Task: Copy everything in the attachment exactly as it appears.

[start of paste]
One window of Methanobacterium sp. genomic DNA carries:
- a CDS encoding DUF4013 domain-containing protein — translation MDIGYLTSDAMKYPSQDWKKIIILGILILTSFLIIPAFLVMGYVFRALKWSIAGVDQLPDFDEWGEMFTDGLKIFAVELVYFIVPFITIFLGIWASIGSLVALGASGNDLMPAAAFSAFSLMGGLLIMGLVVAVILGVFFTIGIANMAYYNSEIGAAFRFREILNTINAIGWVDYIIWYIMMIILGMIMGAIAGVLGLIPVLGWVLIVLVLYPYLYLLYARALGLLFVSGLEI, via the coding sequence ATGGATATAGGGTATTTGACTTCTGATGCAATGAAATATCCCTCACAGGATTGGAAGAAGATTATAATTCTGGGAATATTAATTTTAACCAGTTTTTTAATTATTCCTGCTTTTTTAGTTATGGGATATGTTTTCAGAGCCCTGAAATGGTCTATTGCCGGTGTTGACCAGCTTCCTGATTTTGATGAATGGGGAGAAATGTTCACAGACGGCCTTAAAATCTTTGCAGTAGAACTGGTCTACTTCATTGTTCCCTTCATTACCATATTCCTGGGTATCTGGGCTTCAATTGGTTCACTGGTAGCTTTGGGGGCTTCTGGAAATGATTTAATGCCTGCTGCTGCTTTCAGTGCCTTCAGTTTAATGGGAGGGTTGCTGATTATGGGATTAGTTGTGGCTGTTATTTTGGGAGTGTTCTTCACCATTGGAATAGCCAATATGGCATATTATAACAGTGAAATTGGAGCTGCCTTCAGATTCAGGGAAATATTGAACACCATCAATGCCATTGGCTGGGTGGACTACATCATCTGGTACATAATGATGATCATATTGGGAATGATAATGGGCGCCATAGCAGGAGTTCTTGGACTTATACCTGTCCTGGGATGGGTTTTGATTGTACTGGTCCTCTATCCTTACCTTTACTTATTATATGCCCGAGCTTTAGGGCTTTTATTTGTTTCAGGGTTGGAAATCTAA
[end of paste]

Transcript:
One window of Methanobacterium sp. genomic DNA carries:
- a CDS encoding DUF4013 domain-containing protein — translation MDIGYLTSDAMKYPSQDWKKIIILGILILTSFLIIPAFLVMGYVFRALKWSIAGVDQLPDFDEWGEMFTDGLKIFAVELVYFIVPFITIFLGIWASIGSLVALGASGNDLMPAAAFSAFSLMGGLLIMGLVVAVILGVFFTIGIANMAYYNSEIGAAFRFREILNTINAIGWVDYIIWYIMMIILGMIMGAIAGVLGLIPVLGWVLIVLVLYPYLYLLYARALGLLFVSGLEI, via the coding sequence ATGGATATAGGGTATTTGACTTCTGATGCAATGAAATATCCCTCACAGGATTGGAAGAAGATTATAATTCTGGGAATATTAATTTTAACCAGTTTTTTAATTATTCCTGCTTTTTTAGTTATGGGATATGTTTTCAGAGCCCTGAAATGGTCTATTGCCGGTGTTGACCAGCTTCCTGATTTTGATGAATGGGGAGAAATGTTCACAGACGGCCTTAAAATCTTTGCAGTAGAACTGGTCTACTTCATTGTTCCCTTCATTACCATATTCCTGGGTATCTGGGCTTCAATTGGTTCACTGGTAGCTTTGGGGGCTTCTGGAAATGATTTAATGCCTGCTGCTGCTTTCAGTGCCTTCAGTTTAATGGGAGGGTTGCTGATTATGGGATTAGTTGTGGCTGTTATTTTGGGAGTGTTCTTCACCATTGGAATAGCCAATATGGCATATTATAACAGTGAAATTGGAGCTGCCTTCAGATTCAGGGAAATATTGAACACCATCAATGCCATTGGCTGGGTGGACTACATCATCTGGTACATAATGATGATCATATTGGGAATGATAATGGGCGCCATAGCAGGAGTTCTTGGACTTATACCTGTCCTGGGATGGGTTTTGATTGTACTGGTCCTCTATCCTTACCTTTACTTATTATATGCCCGAGCTTTAGGGCTTTTATTTGTTTCAGGGTTGGAAATCTAA